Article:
Then came the civil war and it was burn't never to be rebuilt again.
there are a lot of old building remains there, and the local historical society holds meetings there once in a while.

I contacted the owner,an elderly lady, she was as nice as could be and very interested in telling me about the old town.
That was until i brought up metal detecting!
It seemed over the years,People got to going in on their property and metal detecting without permission,so she said they do not let anyone do that anymore.
This made me sad, Later i contacted the historical society and tried to get permission through them,even offering to give all the finds to the society.
That did not work either.
Oh well, at least i feel i did the right thing by contacting the owner!

LabradorBob
 

Charles B

New member
Hello Fongu,

Many times I'll ask the property owner to go out with me and try out metal detecting...I give them all of the finds. I've even made them display boxes for the finds. I always have extra detectors with me just for this purpose. Sometimes once they understand the true nature of the hobby they will allow you to come back.....other times they think that their land holds something of incredible value and they are just incredibly greedy individuals.... and I wouldn't want to be bothered dealing with them. There are just too many places to hunt where it's sheer enjoyment without the aggrevation of a mean person spoiling the day.

I have converted many people to our hobby by teaching them to search their own property and they remain friends and hunting buddies....also it helps if someone who knows the property owner can introduce you to them.
 

JoeL0

New member
WOW, does look like a great place to take a peak with the detector but, I'm more impressed there are Elk in PA. Never new that....Can ya heard some up here to NY...:shocked:

AND, you lost me at Rattlesnakes, yikes...
 

Charles B

New member
Hello JoeL0,

Yep we have an Elk herd of about 1,600. Got some BIG 7x8 Bulls. They allow a limited hunt of about 40-50 per year. I'd love to see the game commission move some to the Adairondacks and into West Virginia to expand their range. They are a big tourist attraction here. We had a cow elk walk up behind our car and scratch herself on it while the kids watched out the rear window. I've been just the width of a 2 lane road away from one of the big bulls....stayed close to the car while I was getting pictures incase he came after me.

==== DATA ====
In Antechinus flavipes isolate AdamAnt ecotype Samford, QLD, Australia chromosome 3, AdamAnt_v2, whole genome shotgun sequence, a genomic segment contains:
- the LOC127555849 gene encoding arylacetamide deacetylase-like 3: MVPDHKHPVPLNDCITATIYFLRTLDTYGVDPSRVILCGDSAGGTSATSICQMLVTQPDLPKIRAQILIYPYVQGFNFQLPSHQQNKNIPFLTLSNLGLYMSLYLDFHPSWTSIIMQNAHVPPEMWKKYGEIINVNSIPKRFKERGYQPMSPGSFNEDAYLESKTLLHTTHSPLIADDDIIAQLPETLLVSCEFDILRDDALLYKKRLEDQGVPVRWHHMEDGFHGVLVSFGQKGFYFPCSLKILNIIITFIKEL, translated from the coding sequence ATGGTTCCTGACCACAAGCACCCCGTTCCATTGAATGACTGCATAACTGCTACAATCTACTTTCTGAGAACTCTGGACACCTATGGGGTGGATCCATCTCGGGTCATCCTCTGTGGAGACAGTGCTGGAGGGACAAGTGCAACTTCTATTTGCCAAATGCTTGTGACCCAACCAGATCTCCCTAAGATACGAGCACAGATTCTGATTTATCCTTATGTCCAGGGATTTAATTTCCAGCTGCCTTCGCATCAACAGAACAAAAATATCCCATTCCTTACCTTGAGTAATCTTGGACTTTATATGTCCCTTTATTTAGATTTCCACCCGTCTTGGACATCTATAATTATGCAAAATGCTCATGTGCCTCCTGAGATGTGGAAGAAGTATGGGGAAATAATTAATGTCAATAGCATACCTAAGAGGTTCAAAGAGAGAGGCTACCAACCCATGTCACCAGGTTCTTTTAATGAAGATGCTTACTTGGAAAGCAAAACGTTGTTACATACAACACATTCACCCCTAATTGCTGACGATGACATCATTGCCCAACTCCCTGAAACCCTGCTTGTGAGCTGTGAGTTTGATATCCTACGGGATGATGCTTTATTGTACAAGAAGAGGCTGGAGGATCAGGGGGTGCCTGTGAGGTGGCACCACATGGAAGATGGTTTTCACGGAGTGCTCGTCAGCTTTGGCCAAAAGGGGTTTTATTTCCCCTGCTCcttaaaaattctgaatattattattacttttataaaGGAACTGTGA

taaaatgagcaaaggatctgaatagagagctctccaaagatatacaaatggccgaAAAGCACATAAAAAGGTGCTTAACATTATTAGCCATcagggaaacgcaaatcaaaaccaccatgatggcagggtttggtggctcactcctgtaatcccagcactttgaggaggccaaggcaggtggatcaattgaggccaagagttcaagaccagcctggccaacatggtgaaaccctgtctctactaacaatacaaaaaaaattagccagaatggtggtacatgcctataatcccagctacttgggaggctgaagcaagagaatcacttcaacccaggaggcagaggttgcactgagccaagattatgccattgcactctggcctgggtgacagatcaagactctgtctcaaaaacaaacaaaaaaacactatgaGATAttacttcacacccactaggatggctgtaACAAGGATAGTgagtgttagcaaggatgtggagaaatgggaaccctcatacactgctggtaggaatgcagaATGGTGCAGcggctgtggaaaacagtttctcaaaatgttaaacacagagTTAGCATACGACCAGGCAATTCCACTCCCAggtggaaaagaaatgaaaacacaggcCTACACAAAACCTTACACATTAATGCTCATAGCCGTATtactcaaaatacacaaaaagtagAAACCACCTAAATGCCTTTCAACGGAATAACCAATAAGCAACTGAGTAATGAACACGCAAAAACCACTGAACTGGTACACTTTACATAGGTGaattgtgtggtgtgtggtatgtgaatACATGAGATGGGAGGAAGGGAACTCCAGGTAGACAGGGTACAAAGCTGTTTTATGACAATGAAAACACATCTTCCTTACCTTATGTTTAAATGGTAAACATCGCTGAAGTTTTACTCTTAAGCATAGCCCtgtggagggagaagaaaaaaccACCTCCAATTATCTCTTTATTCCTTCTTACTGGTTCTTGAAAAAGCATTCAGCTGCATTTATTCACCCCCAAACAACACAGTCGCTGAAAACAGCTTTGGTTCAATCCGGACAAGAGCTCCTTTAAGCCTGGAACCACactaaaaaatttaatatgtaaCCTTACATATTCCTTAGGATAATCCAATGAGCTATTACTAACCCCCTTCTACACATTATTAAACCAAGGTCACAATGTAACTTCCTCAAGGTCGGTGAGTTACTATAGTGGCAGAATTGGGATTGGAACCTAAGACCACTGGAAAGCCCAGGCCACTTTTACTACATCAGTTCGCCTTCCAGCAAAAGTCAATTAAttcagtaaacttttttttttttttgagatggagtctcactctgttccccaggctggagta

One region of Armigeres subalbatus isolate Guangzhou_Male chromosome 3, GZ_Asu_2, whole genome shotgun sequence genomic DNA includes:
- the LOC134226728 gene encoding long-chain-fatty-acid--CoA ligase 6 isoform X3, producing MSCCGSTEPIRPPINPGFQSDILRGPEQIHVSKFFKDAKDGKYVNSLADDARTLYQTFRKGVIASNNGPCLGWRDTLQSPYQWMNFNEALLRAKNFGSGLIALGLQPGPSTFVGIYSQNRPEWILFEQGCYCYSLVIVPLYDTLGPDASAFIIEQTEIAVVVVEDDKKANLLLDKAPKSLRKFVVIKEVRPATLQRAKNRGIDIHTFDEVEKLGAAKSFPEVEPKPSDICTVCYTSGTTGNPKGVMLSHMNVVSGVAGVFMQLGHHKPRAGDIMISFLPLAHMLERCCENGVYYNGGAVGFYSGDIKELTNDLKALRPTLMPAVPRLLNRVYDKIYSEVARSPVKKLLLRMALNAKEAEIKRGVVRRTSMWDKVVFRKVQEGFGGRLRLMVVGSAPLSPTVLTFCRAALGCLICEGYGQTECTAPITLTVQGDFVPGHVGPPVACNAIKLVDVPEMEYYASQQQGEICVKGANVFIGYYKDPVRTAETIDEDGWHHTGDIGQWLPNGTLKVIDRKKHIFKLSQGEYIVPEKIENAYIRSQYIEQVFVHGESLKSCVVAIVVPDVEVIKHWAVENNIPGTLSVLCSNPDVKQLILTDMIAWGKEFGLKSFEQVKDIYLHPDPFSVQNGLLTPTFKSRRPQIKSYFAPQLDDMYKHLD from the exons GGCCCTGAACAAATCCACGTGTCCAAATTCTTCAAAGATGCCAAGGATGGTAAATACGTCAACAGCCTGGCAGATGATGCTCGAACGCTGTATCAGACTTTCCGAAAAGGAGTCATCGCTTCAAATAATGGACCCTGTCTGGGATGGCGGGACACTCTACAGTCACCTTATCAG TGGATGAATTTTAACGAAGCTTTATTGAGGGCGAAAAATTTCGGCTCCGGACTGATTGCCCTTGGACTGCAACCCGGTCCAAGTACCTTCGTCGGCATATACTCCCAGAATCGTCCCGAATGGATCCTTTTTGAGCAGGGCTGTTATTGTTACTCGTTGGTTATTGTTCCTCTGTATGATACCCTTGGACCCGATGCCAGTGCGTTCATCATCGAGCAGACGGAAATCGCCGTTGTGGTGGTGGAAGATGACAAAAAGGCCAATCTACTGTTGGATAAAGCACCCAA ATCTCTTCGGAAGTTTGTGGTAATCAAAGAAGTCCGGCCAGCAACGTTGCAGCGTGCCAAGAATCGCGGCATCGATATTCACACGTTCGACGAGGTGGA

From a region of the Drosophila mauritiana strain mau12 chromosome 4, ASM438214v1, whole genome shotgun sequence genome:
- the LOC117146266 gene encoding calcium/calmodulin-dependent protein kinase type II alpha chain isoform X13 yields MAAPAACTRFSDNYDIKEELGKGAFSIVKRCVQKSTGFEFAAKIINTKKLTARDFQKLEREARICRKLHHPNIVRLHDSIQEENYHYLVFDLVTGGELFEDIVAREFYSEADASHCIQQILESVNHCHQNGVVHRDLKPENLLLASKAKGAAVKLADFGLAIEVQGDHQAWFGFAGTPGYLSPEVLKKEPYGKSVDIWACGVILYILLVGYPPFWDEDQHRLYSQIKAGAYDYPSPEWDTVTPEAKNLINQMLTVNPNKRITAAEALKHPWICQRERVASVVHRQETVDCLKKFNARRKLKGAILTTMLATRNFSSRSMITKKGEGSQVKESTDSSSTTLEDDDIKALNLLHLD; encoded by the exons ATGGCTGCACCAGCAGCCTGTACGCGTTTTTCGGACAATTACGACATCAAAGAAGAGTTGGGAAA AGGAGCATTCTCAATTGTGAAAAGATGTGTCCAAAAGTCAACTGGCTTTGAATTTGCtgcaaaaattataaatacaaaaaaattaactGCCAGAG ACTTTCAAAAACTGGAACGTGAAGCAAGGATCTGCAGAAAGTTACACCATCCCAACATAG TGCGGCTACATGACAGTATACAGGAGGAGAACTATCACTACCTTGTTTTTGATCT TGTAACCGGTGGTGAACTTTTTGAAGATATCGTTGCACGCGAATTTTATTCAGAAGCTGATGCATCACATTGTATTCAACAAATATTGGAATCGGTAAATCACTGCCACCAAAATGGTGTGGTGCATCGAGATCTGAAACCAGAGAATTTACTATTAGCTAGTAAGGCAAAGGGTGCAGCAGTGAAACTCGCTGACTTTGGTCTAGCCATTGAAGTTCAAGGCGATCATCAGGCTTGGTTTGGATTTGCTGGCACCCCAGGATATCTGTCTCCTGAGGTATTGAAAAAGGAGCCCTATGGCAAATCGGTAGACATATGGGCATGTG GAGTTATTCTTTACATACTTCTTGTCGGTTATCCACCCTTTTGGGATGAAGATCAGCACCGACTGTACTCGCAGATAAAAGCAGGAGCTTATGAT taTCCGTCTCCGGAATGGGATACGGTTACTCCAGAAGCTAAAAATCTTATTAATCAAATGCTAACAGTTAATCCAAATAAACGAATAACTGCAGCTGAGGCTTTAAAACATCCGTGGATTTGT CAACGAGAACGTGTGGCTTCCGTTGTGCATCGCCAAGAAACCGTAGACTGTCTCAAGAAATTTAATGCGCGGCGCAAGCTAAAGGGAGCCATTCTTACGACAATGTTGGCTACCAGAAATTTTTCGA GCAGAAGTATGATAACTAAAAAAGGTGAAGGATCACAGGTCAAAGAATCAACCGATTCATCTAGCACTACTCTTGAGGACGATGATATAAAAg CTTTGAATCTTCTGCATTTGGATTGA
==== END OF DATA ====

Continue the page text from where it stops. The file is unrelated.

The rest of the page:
We also have lots of snakes. We caught a 4' rattlesnake last year but the most aggressive one was a 5-6' black snake. I had to pin it down with my detector as it was trying hard to bite me. Also have lots of bears, coyotes and reportedly mountain lions now. I also often see Eagles; both Bald Eagles and Golden Eagles as well as Osprey and assorted Hawks.

The Northern Tier Counties in Pa. are still pretty wild. The ghost towns are numerous, native trout streams plentiful, abundant wildlife of all sorts and even a little gold in the rivers. The mountains aren't as steep as the Rockies but otherwise the area compares in beauty in every way.

Give me a yell if you're coming this way to metal detect and I can show you some great ghost towns and Elk.
 

senda

New member
Hello, this is the first time I look here. I'm Spanish and I'm no good English, sorry.
But this issue "ghost towns" is awesome. I like your pictures, and these stories. A ghost town has so much to tell ...
Thanks for sharing
Best Regards
 

Charles B

New member
Hello Senda,

You are correct. Ghost towns have a lot to offer besides metal detecting. I enjoy learning the history of the towns and photographing them in the different seasons. We look for the old dumps also, collect old bottles and document what we find at these places because soon they will be entirely gone. I also have the opportunity to photograph wildlife and I have found some native trout streams with beautiful brook trout in them. It's a good way to spend some leisure time.

Thanks for stopping by FindMall and I hope that you check in once in a while.

H.Charles
 

senda

New member
Thank you, Charles. Thanks for stopping to look at the world and share it.
Long ago entered the Forum Garrett AT PRO but my language problems I had looked at the "ghost towns" and it's great!
These ruins of stone houses remind me of my country, but here we have ghost towns ...
Best regards and see you around here
 

skip n git'er

New member
I live in gibsontown also known as needmore currant name is brachfield located in rusk co. tx it's just a crossroad community now but dates to the 1830's and once had a post office, school and church, in the 1950's i remember a cotton gin two filling stations two general stores and a barber shop. i never thought of it as a ghost town until recently! (define ghost town) our interest in detecting has made us aware of places like this.
 

Charles B

New member
Hello Skip,

You're sitting right in the middle of a great place to hunt.
There's nothing not to like about ghost towns. I'll be privy digging at one on Saturday. They just never seem to hunted out.

H.Charles